Length: 15.7-19.3”
Weight: 16-31 oz.
Wingspan: 23.6-26”


Hooded Mergansers are very quiet and like to be alone. When they are flying, they let out a noise that sounds like a cricket. The male is louder than the female. In fact, it can be heard from a mile away. While swimming, they forage for insects and plants within the water by putting their faces below the water while they are paddling. They are pretty mellow ducks until they spot their prey in the water, at which time they will start to aggressively pursue their prey. When they are not flying, the make noises that sound like grunting or croaking sounds.


They nest is tree cavities near freshwater ponds and rivers that is typically 10-50 feet off the ground. Hooded Mergansers need tress and forestry to cover their nesting but when neither can be found they use artificial nesting boxes. Their hatchlings depart with a leap down to the forest floor when they are a day old. The hatchlings can dive for food right after they have leapt from the nest. However, their dive is very quick and shallow for the first week.

Female Hooded Mergansers can 7-15 eggs in their clutch but some nests have been found with 44 eggs hidden within them. Egg are white with an extremely thick shell with a length of 1.7-2.4” and a width of 1.5-2.1” and they are incubated for 41 days.

When a female starts to incubate her eggs, she is abandoned by the male. She will then protect her nest by implementing a broken wing display to keep raccoons, bears, mink, snakes and woodpeckers.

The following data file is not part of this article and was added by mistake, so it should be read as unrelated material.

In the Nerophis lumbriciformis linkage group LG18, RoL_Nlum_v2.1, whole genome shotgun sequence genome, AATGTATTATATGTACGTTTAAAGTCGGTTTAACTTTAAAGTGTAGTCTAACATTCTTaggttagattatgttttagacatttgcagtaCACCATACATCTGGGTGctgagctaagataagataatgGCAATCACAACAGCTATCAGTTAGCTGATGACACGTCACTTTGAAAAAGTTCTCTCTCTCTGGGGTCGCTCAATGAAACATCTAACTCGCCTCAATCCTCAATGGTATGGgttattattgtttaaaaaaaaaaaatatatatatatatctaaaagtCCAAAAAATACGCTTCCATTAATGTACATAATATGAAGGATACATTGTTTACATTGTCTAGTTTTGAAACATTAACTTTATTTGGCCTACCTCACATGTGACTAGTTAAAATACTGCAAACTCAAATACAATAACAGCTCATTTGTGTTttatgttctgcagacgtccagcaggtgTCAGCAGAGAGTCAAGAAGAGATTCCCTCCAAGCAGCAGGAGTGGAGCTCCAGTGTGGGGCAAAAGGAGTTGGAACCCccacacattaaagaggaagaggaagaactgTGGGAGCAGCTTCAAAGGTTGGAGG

The mating ritual takes place on the water and once the female and male have mated, the male will swim around the female happily. Both males and females of the Hooded Merganser are monogamous and they will remain together up until the female has chosen a place for her nest and has completed the lying of her eggs. Once she has done that, the male leaves so that the female can incubate her eggs and care for her brood. During this process, the female loses about 8-10 percent of her body weight. The breeding process happens between the end of February and the end of June and the time period depends solely on the region where the Hooded Mergansers are.

Twenty-four hours after eggs have hatched the hatchlings leave the nest and are well on their way to diving and foraging for their own food. However, they will remain with their mother for both warmth and protection.


Hooded Mergansers are short-distance migrants. For winter, they are in the United States in regions where winter temperatures will allow for icy conditions on rivers, lakes and ponds. They migrate north so that they can spend some time in the Great Lakes and southern Canada. During springtime, they arrive early at their breeding grounds, just within a few days of the ice melting. Hooded Mergansers would rather follow waterways instead of flying.


Chris spends his time photographing and taking video of wildlife and nature. He spent 2 years in high school studying forestry (Gainesville, FL) and is currently studying to be an Advanced Master Naturalist at the University of Florida. His mission is to inspire others to get outside and learn.